Incarcerated: Life Without Parole
Housed: Stateville Correctional Center, Illinois

My bond with JoJo began when she was 10. Though she had no reason to, and despite my being Muslim, she sent me Christmas cards with the most heart-warming messages every year. Even as JoJo grew older, played sports, engaged in social and academic pursuits characteristic of most youth, she never stopped sending those beautiful cards. They continued even after she graduated high school and went on to college.

Now, JoJo is a wonderful, full-grown non-binary “Queer” human being! We continue to engage via email, and we recently started a book-club of two, where she and I read books together, discussing them at length, and just enjoy the depth and breadth of each others minds. JoJo says, they/them learn so much from our exchanges, but truth be told, I learn far more from them about unconditional love and acceptance of those deemed beyond redemption and value in our society. They have shown me that I have worth and humanity irrespective of my crimes that I now seek to atone for.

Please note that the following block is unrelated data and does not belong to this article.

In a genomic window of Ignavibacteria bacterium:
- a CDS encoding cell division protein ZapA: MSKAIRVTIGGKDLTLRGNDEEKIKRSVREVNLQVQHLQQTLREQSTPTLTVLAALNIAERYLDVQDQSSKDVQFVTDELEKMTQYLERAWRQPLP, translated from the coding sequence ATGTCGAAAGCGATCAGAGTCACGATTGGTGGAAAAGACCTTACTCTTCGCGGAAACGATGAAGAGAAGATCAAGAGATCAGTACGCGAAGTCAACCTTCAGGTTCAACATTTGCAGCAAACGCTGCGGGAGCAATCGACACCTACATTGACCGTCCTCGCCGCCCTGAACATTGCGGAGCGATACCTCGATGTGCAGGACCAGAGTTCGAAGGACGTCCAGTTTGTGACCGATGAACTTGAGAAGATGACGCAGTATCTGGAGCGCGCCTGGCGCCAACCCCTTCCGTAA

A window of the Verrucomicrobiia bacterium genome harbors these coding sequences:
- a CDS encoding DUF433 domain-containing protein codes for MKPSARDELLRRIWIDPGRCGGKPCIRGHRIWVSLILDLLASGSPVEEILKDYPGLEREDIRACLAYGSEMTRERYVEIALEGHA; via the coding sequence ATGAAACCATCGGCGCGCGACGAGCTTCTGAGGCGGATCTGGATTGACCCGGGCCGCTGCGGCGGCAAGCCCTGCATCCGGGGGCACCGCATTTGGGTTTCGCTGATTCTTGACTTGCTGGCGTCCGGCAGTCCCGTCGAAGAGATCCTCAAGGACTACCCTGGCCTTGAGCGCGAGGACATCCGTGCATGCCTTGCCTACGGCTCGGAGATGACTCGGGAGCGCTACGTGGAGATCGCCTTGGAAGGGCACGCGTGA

JoJo has never asked me if I was guilty or innocent. They just opened their heart and welcomed me as family. Today, just before I began writing this, JoJo sent me an email wherein she called me “Sweet”. Throughout my life I’ve been called many things, names that hurt, and diminished my humanity. The really funny part, I was raised in a very hyper-masculine and misogynistic environment where being called “Sweet” would’ve angered me.

Today, as I read JoJo’s message I smile, and my heart swells with joy, humility, and gratitude for my priceless friendship with this incredible human being! I have spent more of my life in captivity than I have in the “free world.” In 1994, while awaiting my death in Pontiac Prison in Pontiac Illinois, I met a white man who would become a life-long friend; and who would afford me a gift beyond measure, the friendship of his wonderful granddaughter, JoJo.